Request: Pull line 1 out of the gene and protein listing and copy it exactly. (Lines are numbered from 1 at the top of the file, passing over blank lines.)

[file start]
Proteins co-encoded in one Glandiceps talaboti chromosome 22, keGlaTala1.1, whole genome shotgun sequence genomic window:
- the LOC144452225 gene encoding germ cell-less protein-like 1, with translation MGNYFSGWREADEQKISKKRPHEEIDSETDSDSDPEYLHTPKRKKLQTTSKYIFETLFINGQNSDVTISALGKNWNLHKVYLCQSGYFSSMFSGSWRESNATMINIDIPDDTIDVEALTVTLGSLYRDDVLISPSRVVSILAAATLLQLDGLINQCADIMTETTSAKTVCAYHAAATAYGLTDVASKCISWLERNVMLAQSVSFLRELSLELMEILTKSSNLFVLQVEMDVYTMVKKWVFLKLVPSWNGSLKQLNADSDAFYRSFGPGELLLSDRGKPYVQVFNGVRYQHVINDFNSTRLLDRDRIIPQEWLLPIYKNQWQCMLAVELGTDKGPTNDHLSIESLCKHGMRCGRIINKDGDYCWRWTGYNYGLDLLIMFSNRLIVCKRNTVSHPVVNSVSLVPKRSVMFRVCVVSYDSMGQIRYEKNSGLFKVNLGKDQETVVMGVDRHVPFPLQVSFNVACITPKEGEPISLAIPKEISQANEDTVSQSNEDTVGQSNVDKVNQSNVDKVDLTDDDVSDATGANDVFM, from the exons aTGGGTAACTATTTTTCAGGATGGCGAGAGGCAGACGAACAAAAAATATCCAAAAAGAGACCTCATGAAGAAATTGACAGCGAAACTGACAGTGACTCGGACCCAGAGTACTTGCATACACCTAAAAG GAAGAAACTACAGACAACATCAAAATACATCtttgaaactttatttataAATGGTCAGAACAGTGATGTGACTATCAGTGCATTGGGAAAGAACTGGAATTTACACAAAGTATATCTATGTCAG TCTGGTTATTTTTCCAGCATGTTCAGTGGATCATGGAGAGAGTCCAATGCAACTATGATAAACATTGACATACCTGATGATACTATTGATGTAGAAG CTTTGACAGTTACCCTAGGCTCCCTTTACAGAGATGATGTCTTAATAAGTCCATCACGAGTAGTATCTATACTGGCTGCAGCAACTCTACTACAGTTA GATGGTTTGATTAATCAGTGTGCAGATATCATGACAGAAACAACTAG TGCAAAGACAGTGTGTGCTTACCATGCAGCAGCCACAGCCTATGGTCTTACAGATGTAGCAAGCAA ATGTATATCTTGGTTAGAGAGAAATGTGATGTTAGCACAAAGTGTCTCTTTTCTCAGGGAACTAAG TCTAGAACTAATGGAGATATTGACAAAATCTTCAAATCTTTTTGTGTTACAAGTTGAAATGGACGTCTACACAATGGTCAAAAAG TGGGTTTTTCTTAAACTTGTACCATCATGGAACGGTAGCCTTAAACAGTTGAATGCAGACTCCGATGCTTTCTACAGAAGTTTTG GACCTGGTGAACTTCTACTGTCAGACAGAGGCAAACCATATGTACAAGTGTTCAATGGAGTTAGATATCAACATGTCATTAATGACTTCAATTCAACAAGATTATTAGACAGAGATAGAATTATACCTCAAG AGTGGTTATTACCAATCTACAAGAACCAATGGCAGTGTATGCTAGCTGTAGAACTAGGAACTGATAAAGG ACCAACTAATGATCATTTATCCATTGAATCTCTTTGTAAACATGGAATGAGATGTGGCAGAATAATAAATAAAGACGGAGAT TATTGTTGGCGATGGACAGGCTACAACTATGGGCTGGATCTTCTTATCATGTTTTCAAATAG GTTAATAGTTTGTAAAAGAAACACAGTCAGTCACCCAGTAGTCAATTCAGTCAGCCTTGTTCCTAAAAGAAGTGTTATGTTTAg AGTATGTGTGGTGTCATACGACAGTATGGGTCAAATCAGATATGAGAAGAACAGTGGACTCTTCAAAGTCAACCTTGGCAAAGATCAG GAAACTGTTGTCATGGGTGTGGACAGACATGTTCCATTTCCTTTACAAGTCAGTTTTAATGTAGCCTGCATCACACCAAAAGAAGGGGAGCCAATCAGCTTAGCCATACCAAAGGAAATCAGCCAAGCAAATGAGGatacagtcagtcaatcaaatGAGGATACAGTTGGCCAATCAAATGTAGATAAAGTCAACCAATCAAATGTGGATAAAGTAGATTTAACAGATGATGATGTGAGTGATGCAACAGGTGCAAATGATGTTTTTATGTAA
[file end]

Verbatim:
Proteins co-encoded in one Glandiceps talaboti chromosome 22, keGlaTala1.1, whole genome shotgun sequence genomic window: